The Digital Security Lab (DSL) is a forensic service by Reporters Without Borders (RSF) offering analysis of digital attacks on journalists.

To support journalists in making digital attacks public and to demand justice, the Digital Security Lab (DSL) from Reporters Without Borders (RSF) analyses digital attacks on journalists. 

Usually, there exist many possibilities to record and collect evidence on physical attacks — they may be filmed, the resulting harms can be photographed, etc. But this is not the case with digital attacks, which often go unnoticed or show only very subtle symptoms: even to experts, it can be difficult to decide whether a device was compromised by malware. 

This results in a situation where digital attacks on journalists are rarely made public. The DSL wants to identify those attacks to support journalists, help them protect their sources, understand the technological patterns of digital attacks, and help them make attacks public if they choose to.

What the DSL can offer

The DSL can analyse digital attacks to the extent that is possible with civil forensic techniques. However, as in any unknown system, it can never prove the absence of malware. If the DSL does not find malware or other attack traces on one’s device, this does not mean that it is certain that there is none.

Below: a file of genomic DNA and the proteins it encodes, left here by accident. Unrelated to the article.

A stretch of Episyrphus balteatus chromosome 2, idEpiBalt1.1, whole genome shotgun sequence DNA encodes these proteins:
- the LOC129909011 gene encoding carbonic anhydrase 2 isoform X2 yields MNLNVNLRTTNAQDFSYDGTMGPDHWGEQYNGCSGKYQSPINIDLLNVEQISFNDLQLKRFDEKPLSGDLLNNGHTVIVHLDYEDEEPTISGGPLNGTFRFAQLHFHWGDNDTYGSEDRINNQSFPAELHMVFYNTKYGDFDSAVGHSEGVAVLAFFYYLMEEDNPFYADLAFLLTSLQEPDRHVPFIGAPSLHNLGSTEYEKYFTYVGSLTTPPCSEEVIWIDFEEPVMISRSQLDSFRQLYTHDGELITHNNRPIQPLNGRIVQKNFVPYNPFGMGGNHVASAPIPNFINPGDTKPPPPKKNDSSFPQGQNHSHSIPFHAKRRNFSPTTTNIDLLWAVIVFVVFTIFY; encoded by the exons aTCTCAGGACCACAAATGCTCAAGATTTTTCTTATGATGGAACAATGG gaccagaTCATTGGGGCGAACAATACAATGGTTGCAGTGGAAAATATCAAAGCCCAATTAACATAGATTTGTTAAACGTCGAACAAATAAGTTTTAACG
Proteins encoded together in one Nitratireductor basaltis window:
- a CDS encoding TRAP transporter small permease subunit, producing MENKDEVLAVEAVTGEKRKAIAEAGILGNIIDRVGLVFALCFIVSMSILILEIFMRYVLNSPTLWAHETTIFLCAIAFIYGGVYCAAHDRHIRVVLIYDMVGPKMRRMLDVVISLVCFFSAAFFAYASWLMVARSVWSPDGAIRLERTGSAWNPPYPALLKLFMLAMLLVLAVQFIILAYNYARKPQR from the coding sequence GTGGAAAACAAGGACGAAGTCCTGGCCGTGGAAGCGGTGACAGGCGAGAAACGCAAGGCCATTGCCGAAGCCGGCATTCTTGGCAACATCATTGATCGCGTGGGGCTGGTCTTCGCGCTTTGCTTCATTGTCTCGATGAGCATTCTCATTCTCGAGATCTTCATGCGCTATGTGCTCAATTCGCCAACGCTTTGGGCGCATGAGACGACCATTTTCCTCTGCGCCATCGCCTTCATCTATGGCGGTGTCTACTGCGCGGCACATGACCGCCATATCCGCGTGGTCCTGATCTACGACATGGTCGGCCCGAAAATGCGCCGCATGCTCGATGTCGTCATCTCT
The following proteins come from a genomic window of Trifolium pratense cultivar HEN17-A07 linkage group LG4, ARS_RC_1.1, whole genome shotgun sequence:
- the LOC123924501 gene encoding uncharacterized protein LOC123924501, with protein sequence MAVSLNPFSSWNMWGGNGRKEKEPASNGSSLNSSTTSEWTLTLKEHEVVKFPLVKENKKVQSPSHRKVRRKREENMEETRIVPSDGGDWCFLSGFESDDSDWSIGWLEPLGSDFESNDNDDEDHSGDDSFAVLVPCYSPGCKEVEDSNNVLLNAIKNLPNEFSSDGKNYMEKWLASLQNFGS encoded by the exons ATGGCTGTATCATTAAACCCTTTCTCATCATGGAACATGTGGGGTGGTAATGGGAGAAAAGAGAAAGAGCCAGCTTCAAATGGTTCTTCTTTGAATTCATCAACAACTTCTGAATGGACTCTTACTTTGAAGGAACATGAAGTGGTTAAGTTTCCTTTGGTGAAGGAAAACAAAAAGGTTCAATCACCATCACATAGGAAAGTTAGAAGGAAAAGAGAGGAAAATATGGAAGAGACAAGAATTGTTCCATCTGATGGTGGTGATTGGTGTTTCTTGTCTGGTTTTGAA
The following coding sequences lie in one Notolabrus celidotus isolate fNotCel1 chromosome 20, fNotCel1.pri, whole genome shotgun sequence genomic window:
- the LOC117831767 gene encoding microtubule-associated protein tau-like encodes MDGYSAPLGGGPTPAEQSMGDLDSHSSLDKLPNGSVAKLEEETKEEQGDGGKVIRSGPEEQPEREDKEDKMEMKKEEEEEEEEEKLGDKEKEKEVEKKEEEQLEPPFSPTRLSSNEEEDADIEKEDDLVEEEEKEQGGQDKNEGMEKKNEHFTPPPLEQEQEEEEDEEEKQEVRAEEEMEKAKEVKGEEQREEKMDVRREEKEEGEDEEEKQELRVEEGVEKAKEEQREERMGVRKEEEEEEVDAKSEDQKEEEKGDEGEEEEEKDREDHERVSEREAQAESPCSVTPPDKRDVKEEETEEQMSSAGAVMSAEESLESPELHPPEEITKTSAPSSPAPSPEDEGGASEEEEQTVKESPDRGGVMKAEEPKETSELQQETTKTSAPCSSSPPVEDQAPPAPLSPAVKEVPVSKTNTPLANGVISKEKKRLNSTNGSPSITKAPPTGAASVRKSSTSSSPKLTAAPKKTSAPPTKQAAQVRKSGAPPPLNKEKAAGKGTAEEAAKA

In general, the DSL cannot offer incident response to security incidents. If journalists need help in securing devices or recovering from attacks, Access Now’s helpline is likely better suited for the situation.

Cases criteria

For capacity reasons, the DSL can only offer to analyse a digital attack if one of the following criteria is met:

  • Known indicators are pointing to an attack, such as: phishing mails where passwords were entered; successful account takeovers; phishing mails with content tailored very specifically to the life and context of the target person; unwanted email notifications that an account password has been changed or reset; devices have been seized and taken away by the police.
  • Cases linked to people who have been attacked by state actors and those attacks are documented.
  • Cases of journalists who are working in a context where digital attacks on peers have already been documented.

Victim of a digital attack? Contact the Lab!

If you are a journalist and are affected by a digital attack or have good reason to believe that you have been attacked, don’t hesitate to contact us. We offer:

  • Analysis of devices for indicators of malware;
  • Analysis of phishing attacks;
  • Analysis of malicious account take-overs.

You can contact us in the following ways:

What is the procedure?

1) The DSL verifies with the RSF international assistance team that the case is covered by the RSF mandate. For that, you will be asked for information on where you work and how you are being attacked in the course of your work.

2) The DSL collects the necessary data to analyse the attack. In many cases this requires you to sign a privacy statement. The DSL keeps your data secure by only storing it on encrypted disks, and deletes it after the analysis is done.

3) The DSL performs an analysis of the attack.

4) The DSL informs you quickly about any new findings in the analysis.

5) If a digital attack can be proven and documented, the potential (consensual) publication of the results is discussed.